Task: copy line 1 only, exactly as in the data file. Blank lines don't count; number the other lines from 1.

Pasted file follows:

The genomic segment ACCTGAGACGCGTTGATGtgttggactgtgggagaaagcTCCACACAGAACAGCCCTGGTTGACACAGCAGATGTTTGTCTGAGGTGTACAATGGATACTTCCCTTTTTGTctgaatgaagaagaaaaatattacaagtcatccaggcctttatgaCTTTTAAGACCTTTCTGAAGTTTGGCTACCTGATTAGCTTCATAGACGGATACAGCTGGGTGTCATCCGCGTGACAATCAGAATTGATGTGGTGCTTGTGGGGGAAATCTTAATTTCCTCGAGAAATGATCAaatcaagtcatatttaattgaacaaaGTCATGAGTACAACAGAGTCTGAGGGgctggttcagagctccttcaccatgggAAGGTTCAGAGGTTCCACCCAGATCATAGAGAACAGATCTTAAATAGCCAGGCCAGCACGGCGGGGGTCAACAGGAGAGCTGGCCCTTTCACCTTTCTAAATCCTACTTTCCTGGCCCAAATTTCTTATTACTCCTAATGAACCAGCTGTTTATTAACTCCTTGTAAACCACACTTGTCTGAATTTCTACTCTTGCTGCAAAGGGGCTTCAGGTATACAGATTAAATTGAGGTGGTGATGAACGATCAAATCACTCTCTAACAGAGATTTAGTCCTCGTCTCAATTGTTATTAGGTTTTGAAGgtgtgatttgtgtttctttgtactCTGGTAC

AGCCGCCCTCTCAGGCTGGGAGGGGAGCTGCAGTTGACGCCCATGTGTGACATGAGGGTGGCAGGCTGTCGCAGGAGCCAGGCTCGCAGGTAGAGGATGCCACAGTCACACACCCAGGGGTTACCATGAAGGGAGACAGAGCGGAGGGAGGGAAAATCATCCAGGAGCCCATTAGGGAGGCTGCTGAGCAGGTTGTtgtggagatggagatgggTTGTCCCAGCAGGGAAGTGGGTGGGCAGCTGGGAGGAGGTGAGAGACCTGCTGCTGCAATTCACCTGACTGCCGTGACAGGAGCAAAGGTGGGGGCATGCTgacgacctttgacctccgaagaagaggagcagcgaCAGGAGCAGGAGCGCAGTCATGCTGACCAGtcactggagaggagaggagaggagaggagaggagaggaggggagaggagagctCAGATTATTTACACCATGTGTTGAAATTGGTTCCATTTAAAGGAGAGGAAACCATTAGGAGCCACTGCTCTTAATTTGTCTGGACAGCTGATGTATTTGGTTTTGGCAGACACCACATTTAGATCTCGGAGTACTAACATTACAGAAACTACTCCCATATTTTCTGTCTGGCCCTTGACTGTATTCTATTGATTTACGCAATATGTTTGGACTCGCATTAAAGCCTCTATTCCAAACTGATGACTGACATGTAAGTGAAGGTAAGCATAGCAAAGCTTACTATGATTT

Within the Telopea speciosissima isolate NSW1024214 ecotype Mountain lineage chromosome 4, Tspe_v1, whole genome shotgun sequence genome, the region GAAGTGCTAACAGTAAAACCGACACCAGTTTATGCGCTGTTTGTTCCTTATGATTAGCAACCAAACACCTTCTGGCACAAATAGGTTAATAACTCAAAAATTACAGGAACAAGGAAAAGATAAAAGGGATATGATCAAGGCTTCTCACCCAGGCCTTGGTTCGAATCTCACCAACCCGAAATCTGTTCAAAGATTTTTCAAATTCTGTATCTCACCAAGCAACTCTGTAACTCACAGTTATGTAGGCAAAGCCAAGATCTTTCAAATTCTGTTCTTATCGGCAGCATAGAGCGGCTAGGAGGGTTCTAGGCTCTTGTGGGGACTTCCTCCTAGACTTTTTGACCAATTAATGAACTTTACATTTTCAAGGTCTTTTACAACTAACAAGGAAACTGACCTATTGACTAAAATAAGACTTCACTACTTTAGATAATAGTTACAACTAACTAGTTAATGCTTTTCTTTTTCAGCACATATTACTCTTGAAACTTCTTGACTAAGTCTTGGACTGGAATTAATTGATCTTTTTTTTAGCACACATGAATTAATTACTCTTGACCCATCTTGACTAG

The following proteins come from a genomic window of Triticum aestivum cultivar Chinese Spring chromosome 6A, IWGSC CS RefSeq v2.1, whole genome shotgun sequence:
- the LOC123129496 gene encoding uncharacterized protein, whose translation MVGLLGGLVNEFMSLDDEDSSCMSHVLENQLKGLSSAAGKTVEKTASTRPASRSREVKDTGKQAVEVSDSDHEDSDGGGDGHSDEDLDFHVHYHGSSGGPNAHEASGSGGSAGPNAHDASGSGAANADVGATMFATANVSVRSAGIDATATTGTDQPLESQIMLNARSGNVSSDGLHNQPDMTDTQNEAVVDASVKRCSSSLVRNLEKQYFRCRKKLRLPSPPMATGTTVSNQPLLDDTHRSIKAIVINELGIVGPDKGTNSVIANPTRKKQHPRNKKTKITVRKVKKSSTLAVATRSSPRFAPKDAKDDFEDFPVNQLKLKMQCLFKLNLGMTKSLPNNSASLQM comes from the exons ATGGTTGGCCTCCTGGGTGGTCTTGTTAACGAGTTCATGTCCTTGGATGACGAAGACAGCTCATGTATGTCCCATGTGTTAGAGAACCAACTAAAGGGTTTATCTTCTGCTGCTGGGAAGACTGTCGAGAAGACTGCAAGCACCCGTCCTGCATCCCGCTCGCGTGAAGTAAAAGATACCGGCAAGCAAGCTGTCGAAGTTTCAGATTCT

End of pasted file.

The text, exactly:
The genomic segment ACCTGAGACGCGTTGATGtgttggactgtgggagaaagcTCCACACAGAACAGCCCTGGTTGACACAGCAGATGTTTGTCTGAGGTGTACAATGGATACTTCCCTTTTTGTctgaatgaagaagaaaaatattacaagtcatccaggcctttatgaCTTTTAAGACCTTTCTGAAGTTTGGCTACCTGATTAGCTTCATAGACGGATACAGCTGGGTGTCATCCGCGTGACAATCAGAATTGATGTGGTGCTTGTGGGGGAAATCTTAATTTCCTCGAGAAATGATCAaatcaagtcatatttaattgaacaaaGTCATGAGTACAACAGAGTCTGAGGGgctggttcagagctccttcaccatgggAAGGTTCAGAGGTTCCACCCAGATCATAGAGAACAGATCTTAAATAGCCAGGCCAGCACGGCGGGGGTCAACAGGAGAGCTGGCCCTTTCACCTTTCTAAATCCTACTTTCCTGGCCCAAATTTCTTATTACTCCTAATGAACCAGCTGTTTATTAACTCCTTGTAAACCACACTTGTCTGAATTTCTACTCTTGCTGCAAAGGGGCTTCAGGTATACAGATTAAATTGAGGTGGTGATGAACGATCAAATCACTCTCTAACAGAGATTTAGTCCTCGTCTCAATTGTTATTAGGTTTTGAAGgtgtgatttgtgtttctttgtactCTGGTAC